The reintroduction of oyster farming in Carlingford, County Louth is helping to create a vibrant local business.
The picturesque town of Carlingford in the Cooley Peninsula of County Louth has a long tradition of periwinkle picking. A good winkle picker can make up to £14, with day with one picker noting for one hour picking,
I'll have the price of a packet of cigarettes and a cure.
John has been picking winkles all his life, as did his parents before him. With the creation of the Carlingford Oyster Co-op and the return of oyster farming, he is convinced there is a great future for shellfish in Carlingford.
Disease wiped out the original native Carlingford oysters in the early part of the 20th century. In 1977 a group of locals formed a co-op and planted pacific oysters in the original oyster beds. The co-op now has 100 members and 12 people are oyster farming full time.
Oyster farmer Tom Keenan explains that it takes three years for an oyster to become ready for sale. Oysters wholesale at 10 pence each and there is a £100,000 annual turnover.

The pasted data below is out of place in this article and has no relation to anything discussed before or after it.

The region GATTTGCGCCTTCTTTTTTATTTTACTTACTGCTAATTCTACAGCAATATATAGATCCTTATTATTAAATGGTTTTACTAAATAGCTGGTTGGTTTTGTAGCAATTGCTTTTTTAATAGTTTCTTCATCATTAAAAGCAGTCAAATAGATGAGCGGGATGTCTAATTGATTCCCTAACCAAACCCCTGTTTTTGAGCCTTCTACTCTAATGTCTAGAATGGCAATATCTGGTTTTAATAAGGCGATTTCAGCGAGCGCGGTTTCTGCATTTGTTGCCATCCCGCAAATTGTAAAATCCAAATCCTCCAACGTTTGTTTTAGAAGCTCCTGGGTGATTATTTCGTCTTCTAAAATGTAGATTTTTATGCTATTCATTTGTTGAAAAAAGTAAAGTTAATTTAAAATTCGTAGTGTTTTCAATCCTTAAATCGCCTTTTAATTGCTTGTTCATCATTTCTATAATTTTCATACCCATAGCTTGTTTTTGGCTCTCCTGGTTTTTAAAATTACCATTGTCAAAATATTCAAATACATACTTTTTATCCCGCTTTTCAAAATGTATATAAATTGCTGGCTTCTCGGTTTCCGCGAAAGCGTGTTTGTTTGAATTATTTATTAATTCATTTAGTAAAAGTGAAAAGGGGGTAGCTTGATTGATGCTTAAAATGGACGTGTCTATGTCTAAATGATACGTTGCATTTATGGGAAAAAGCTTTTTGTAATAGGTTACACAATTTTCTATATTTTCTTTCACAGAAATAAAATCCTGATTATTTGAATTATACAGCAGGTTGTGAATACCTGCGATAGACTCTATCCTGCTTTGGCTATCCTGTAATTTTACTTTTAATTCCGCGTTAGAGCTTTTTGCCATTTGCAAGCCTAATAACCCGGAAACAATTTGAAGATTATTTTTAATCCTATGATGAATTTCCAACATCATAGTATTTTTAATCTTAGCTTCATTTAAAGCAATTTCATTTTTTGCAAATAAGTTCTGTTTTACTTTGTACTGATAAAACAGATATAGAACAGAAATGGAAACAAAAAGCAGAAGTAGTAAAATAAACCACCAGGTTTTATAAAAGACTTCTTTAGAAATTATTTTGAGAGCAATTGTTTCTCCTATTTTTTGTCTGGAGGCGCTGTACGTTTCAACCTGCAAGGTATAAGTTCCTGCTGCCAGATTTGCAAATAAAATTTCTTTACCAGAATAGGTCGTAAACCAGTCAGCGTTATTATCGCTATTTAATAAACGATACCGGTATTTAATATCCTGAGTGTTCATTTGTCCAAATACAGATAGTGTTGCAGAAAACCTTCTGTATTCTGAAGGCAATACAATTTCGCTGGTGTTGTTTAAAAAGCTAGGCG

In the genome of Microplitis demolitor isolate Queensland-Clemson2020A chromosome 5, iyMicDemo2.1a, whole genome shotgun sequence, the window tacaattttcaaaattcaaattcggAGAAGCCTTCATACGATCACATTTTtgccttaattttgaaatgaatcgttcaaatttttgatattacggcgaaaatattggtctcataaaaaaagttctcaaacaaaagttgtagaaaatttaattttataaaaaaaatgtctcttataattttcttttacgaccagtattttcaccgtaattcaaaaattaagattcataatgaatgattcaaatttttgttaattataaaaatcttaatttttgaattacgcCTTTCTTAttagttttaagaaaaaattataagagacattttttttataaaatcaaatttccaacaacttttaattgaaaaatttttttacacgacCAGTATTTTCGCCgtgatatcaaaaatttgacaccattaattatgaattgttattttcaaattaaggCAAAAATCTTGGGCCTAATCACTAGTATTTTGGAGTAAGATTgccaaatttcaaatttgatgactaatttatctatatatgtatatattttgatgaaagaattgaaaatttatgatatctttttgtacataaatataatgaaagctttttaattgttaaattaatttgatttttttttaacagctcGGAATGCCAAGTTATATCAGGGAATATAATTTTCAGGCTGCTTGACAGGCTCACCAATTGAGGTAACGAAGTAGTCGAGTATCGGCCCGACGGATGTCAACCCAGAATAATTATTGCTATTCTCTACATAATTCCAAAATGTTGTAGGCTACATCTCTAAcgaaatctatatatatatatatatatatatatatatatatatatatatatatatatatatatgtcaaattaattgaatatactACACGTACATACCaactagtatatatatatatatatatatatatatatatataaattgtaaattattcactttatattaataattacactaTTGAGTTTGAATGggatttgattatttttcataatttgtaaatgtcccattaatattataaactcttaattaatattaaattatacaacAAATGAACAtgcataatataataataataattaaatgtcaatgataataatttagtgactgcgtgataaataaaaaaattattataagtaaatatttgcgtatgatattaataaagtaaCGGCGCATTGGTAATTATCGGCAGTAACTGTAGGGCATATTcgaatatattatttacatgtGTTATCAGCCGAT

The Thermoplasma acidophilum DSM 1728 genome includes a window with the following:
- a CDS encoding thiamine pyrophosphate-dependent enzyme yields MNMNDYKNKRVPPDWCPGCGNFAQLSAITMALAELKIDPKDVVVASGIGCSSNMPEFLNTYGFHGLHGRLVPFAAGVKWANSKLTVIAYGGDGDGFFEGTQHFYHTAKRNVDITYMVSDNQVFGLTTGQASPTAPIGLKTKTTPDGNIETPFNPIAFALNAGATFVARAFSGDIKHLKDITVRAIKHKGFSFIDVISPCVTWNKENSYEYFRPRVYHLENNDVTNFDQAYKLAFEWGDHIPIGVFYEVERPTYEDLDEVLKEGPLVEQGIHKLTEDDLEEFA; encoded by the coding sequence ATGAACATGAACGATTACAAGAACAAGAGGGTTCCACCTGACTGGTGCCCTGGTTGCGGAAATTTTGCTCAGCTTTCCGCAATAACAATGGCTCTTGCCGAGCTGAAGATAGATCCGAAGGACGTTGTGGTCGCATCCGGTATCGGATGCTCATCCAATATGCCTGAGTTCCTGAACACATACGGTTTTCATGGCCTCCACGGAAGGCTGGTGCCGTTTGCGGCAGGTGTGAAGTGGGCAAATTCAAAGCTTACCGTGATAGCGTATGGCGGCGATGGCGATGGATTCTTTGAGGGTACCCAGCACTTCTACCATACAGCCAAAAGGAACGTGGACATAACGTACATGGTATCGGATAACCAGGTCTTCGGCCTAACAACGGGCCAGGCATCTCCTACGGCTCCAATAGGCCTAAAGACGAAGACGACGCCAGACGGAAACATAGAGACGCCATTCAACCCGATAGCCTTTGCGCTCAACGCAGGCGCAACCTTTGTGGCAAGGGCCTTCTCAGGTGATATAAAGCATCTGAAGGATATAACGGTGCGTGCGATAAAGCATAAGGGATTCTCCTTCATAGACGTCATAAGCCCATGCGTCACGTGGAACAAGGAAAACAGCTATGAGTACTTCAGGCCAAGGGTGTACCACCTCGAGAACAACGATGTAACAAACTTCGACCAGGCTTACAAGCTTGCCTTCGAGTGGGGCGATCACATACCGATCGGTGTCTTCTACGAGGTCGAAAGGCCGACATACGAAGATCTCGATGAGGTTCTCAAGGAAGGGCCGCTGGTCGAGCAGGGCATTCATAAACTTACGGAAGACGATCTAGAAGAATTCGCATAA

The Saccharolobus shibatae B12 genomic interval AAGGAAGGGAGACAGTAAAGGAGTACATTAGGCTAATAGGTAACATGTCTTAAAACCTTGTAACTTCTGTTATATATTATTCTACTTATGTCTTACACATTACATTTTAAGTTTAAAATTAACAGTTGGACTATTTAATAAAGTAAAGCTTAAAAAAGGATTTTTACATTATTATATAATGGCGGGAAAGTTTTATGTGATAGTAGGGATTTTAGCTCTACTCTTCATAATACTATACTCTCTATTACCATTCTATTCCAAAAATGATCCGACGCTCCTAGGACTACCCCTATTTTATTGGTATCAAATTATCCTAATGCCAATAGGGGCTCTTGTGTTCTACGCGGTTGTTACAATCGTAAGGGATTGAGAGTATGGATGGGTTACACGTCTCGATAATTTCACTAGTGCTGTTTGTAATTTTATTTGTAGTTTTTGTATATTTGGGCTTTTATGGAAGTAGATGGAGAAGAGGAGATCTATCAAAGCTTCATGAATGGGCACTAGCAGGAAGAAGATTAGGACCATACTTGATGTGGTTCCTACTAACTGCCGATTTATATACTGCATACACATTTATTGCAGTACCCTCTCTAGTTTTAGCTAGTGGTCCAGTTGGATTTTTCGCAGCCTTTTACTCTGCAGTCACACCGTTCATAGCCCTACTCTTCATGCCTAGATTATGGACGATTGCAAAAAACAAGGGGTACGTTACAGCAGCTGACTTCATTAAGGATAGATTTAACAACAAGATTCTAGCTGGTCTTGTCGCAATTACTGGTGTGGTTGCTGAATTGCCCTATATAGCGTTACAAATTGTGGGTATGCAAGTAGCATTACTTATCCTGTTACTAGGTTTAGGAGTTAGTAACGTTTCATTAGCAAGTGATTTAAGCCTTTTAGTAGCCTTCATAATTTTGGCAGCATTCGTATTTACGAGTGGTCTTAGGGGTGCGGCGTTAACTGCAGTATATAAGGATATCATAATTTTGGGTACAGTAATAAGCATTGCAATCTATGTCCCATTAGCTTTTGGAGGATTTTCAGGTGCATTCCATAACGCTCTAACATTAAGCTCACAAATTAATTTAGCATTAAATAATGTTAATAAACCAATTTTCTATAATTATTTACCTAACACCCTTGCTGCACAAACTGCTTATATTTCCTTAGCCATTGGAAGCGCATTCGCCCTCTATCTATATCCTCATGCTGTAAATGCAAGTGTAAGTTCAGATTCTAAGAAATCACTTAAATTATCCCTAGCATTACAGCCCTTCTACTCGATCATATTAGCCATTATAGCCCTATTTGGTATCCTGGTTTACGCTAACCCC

Tom Keenan does not eat oysters himself,
Jesus no, I hate them.
Oyster farming is a combination of trial and error and a lot of hard work. In five or 10 years Tom Keenan would like to see,
Carlingford oysters growing and me in the Bahamas.
In spite of initial teething problems chairman of the Carlingford Oyster Co-op Joe McDevitt is proud of their achievements to date. The biggest obstacle to success is getting the product known. This led to the establishment of the Carlingford Oyster Festival in 1979.
During this time we hope to sell about 12,000 oysters locally.
Over the next 5-10 years Joe McDevitt would like to have an additional 60 locals farming their own lot of oysters. He would also like to see the Carlingford oyster becoming as famous as the Galway or Clarenbridge oyster.
Publican PJ recalls Carlingford oysters were held in high esteem for centuries. He never thought they would be grown locally again but
It’s tremendous to have them back, especially in the condition they are in.
An 'Ireland’s Eye’ report broadcast on 18 August 1982. The reporter is Nick Coffey.